Chapter 56




Because the long-distance factor was soon to figure very prominently in the actual history of remote viewing, it is worthwhile to begin some admittedly difficult discussions of it at this point.

One of the principle reasons for doing so is that it always was (and still is) the LEAST examined and discussed aspect of all the other phenomena involved.

This is to say that the long-distance factor is taken for granted as an important element. It is therefore never inspected or really wondered about, and is thus lost or suspended in mental vacuums devoid of frames of reference that are appropriate to the whole of the remote-viewing phenomena.

The central problem involved is that distance is always measured via some kind of physical dimensionalism, or at least can be expected to be measured within standard frames of reference having to do with standard physical dimensions.

In other words, in the physical sense, there is point A and point B, with C indicating the separation between them. The separation equates to the near- or far-distance between, and which is usually interpreted via the clock time it takes to traverse the distance.

The foregoing constitute perfectly good and workable frames of reference for physicality. And so if one does not know that other frames of reference regarding "distance" do exist, then one will probably non-consciously superimpose the physical frames over those other unknown ones.

And to the degree that this unknowing superimposition does take place, then "cognitive dimensions" will accordingly DECREASE, not only with regard to the processes of remote viewing, but to other formats of PSI, including those of telepathy and clairvoyance.

It is going to take several discussions to bring the foregoing into a focus that can be grasped with relative ease.

But one simple way to begin acquiring this focus is to assert that the parameters of mental "distance" per se are NOT modeled in accord with physical distance parameters. Many already understand this in general, of course, but it is none the less difficult to describe and articulate.

There is an old motto that applies here. If the only tool one has is a hammer, then one will tend to treat everything like a nail.

Thus, if one only has physical frames of reference regarding distance, then one will tend to think about all things as physically separate and having a near or distant "place."

Although the importance of frames of reference tends to be minimized in what might be thought of as general or average Western thinking, it IS somewhat understood that there ARE different ways of considering things, each of which yield different "realities."

Even so, it is always somewhat of an uncomfortable, mind-bending shock to discover this in some factual way, and so people tend to avoid undergoing the shock in the first place.

One plausible reason for this is that certainty is much preferable to uncertainty, and so if something seems to instigate uncertainty, then resistance to and avoidance of it is rather predictable -- ON AVERAGE.

Another plausible reason has to do with the scope of one’s awareness parameters, which is to say, the scope of what one is accustomed to being aware of.

Relative to this, it can easily be shown that everyone is born into certain socio-cultural-environment factors.

These not only contain basic frames of reference that both characterize and are useful within the confines of those factors, but also establish limits of what one should become aware of.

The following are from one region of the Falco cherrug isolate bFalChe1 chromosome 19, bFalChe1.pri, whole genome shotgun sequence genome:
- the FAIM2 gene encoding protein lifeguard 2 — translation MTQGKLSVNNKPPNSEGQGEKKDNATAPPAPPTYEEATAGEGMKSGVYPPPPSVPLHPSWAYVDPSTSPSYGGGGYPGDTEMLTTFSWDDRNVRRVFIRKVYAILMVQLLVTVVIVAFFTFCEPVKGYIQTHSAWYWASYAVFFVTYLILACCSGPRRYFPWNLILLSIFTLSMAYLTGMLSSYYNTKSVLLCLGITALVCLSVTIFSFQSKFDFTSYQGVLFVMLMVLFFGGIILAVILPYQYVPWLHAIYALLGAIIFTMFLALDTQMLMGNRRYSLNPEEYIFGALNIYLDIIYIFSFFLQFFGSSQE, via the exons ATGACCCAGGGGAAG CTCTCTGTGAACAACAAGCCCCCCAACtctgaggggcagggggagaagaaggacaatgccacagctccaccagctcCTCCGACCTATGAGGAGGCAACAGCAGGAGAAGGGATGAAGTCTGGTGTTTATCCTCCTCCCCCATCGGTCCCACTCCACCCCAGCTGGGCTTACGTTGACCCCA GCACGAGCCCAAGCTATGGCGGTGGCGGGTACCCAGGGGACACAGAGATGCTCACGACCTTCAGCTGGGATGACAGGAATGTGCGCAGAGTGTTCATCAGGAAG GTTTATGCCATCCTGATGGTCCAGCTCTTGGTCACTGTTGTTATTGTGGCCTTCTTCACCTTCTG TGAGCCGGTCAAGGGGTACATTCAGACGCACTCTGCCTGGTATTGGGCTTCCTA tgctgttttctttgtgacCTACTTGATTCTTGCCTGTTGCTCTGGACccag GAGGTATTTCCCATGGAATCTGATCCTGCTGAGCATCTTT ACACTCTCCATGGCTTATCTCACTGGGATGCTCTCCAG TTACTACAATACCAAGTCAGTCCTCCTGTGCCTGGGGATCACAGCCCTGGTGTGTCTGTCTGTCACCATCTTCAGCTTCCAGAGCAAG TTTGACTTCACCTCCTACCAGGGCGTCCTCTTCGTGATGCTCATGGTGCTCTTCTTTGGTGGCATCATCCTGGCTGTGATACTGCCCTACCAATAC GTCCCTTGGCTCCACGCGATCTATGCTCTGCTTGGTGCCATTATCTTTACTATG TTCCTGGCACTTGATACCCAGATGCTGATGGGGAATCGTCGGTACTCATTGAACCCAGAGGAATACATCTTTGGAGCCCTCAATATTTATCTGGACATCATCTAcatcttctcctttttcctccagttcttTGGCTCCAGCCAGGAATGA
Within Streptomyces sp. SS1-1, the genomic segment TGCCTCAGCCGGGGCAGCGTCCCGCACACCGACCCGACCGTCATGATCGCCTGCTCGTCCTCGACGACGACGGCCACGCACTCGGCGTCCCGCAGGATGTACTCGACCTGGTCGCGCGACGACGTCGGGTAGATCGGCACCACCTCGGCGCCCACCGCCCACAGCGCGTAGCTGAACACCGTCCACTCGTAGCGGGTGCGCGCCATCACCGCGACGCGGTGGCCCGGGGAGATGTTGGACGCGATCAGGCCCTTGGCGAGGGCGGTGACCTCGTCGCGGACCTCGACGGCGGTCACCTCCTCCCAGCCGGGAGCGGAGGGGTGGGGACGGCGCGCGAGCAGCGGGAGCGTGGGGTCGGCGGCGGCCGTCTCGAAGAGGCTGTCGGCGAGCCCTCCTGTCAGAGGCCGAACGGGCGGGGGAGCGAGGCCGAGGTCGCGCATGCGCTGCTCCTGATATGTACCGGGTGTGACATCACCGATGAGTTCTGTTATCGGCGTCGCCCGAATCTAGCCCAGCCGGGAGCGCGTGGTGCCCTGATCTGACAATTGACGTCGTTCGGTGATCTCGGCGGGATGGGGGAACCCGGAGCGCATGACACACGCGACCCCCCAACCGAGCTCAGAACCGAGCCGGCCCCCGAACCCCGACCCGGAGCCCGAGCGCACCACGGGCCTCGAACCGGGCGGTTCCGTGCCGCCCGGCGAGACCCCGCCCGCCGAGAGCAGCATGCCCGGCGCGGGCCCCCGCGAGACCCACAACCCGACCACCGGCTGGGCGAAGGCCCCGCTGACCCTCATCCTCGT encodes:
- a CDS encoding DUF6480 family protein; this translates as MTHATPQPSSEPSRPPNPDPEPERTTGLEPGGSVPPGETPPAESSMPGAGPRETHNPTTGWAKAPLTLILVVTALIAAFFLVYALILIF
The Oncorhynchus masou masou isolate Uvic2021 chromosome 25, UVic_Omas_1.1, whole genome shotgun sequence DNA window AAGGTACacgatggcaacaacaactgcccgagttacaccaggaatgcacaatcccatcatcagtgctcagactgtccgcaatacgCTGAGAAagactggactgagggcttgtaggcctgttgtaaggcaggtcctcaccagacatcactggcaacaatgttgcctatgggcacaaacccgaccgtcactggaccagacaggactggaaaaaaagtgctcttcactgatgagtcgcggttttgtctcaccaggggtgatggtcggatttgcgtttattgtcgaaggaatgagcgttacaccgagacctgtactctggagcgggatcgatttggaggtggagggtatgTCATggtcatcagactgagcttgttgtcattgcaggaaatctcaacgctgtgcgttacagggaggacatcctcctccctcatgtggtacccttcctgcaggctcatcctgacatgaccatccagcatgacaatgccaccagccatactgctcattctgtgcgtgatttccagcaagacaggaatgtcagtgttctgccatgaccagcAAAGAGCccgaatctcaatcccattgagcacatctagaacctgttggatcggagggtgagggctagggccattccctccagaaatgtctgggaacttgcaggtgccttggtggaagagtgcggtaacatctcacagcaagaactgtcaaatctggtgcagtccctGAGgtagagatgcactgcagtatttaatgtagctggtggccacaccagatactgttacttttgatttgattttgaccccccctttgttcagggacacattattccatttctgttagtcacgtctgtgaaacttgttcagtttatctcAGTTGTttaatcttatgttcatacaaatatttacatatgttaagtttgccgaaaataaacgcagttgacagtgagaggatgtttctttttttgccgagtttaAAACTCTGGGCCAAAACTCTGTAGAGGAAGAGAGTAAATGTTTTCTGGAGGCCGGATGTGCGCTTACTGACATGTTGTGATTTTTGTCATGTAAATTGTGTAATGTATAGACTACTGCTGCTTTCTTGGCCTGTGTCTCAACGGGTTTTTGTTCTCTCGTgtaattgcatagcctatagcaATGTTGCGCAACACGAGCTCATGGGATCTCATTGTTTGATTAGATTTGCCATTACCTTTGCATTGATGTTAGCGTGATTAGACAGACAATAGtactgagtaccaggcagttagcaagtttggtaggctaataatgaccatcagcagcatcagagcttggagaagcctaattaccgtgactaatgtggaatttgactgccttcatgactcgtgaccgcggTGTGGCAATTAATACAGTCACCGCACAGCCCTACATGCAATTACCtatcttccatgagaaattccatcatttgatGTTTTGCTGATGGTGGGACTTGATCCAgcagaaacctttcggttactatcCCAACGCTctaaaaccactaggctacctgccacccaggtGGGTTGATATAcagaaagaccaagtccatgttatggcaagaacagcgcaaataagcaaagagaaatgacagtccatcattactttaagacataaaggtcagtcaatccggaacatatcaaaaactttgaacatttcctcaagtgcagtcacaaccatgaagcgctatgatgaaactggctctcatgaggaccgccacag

Individuals imprint on those factors, and at some point, usually at puberty, the imprintings undergo what is called "maturation lock down," a process that also locks out other frames of reference and awareness parameters.

One of the subtle problems involved, however, is that awareness parameters are usually formatted along the lines of some lowest common denominators that are most sharable within the majority.

After that, any experienced awareness that is not consistent with the common denominators is considered to be unusual or worse, because it tends to "threaten" the presumed certainty of the common denominators.

It is thus that most do not like to consider the possible validity of awareness parameters that are either different or larger than their own.


It can be said that forms of PSI, including, for example, remote viewing and telepathy, experientially involve parameters of awareness that are not consistent with those that are appropriate to and efficient within the realms of physicality.

During the nineteenth and twentieth centuries of the modern West, those realms were culturally grouped together within the frames of reference governing philosophical and scientific materialism.

Philosophical materialism, even if sounding elegant, was always something of a mentalistic quagmire.

Even so, scientific materialism became very apt and successful with regard to examining physicality, both directly in substance and indirectly via mathematics.

What is not generally discussed about the modern scientific process, however, is that it exclusively defined and increased sharable parameters of awareness regarding physicality.

It is important to become aware of this success, because before the advent (circa 1845) of the modern physical sciences and their methods, awareness parameters of physicality were always somewhat ambiguous and ill-defined within most cultural set-ups.

If, however, one confines "reality" to physicality, and/or also confines the total scope of awareness to it, then problems with regard to the scope of awareness emerge.

The reason is that the human species clearly possesses elevations, ranges, or spectrums of awareness that, so to speak, are additional or external to those kinds of awareness that are specifically appropriate within the limits of physicality.

Indeed, the exact context of the paragraph above was tacitly established within science itself with regard to defining (as of 1967) the term PSYCHIC as: "Lying outside the sphere of physical science or knowledge."